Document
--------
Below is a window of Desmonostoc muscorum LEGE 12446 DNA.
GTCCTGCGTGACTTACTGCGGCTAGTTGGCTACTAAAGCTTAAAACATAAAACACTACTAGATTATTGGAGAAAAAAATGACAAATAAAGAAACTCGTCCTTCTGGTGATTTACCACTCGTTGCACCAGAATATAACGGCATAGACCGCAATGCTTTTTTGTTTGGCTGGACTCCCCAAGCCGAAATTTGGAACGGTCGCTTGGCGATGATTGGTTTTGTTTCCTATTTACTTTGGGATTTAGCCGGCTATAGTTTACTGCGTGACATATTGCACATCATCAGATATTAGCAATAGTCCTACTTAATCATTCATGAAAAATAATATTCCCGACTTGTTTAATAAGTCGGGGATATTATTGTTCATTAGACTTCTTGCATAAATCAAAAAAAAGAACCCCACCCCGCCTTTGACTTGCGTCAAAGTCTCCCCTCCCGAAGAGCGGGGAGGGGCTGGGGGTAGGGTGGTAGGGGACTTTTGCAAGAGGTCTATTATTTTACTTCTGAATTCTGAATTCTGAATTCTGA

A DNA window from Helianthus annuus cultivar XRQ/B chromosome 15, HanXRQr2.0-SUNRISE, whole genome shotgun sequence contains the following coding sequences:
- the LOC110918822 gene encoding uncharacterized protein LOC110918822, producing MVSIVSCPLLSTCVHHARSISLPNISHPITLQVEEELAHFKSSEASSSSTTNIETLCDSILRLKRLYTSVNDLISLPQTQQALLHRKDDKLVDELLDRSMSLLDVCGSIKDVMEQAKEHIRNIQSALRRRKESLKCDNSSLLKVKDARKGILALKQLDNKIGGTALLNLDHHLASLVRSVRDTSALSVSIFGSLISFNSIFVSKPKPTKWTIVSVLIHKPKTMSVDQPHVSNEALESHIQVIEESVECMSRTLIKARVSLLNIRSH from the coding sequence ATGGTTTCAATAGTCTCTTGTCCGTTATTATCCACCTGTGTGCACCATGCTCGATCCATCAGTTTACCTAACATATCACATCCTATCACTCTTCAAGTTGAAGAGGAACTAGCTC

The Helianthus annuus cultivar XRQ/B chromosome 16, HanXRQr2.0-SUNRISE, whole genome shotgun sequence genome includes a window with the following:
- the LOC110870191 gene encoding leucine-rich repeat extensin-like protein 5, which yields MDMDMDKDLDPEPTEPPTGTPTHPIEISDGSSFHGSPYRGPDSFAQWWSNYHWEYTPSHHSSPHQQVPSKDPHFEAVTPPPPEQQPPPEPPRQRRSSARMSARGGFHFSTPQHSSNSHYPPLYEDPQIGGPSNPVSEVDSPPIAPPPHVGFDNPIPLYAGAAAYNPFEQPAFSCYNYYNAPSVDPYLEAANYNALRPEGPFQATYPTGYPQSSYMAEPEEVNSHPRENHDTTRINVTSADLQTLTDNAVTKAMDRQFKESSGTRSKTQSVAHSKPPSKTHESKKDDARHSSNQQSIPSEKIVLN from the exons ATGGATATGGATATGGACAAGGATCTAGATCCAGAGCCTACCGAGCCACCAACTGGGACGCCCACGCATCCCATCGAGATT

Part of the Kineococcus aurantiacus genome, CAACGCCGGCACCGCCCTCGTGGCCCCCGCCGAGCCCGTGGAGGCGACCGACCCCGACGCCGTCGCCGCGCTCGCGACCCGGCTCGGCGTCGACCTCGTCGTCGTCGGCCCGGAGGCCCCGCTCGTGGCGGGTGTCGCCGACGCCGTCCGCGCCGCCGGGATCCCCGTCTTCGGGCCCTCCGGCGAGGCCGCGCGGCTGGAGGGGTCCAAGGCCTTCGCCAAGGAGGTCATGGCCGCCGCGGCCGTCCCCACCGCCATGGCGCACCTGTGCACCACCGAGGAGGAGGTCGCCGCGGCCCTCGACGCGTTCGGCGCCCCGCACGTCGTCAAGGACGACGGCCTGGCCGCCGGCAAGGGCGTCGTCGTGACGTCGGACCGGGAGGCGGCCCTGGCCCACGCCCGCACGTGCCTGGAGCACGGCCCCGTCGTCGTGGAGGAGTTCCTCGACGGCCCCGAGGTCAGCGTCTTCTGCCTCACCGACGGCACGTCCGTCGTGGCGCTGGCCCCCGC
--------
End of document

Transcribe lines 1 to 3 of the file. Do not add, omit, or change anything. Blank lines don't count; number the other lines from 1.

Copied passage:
Below is a window of Desmonostoc muscorum LEGE 12446 DNA.
GTCCTGCGTGACTTACTGCGGCTAGTTGGCTACTAAAGCTTAAAACATAAAACACTACTAGATTATTGGAGAAAAAAATGACAAATAAAGAAACTCGTCCTTCTGGTGATTTACCACTCGTTGCACCAGAATATAACGGCATAGACCGCAATGCTTTTTTGTTTGGCTGGACTCCCCAAGCCGAAATTTGGAACGGTCGCTTGGCGATGATTGGTTTTGTTTCCTATTTACTTTGGGATTTAGCCGGCTATAGTTTACTGCGTGACATATTGCACATCATCAGATATTAGCAATAGTCCTACTTAATCATTCATGAAAAATAATATTCCCGACTTGTTTAATAAGTCGGGGATATTATTGTTCATTAGACTTCTTGCATAAATCAAAAAAAAGAACCCCACCCCGCCTTTGACTTGCGTCAAAGTCTCCCCTCCCGAAGAGCGGGGAGGGGCTGGGGGTAGGGTGGTAGGGGACTTTTGCAAGAGGTCTATTATTTTACTTCTGAATTCTGAATTCTGAATTCTGA

A DNA window from Helianthus annuus cultivar XRQ/B chromosome 15, HanXRQr2.0-SUNRISE, whole genome shotgun sequence contains the following coding sequences: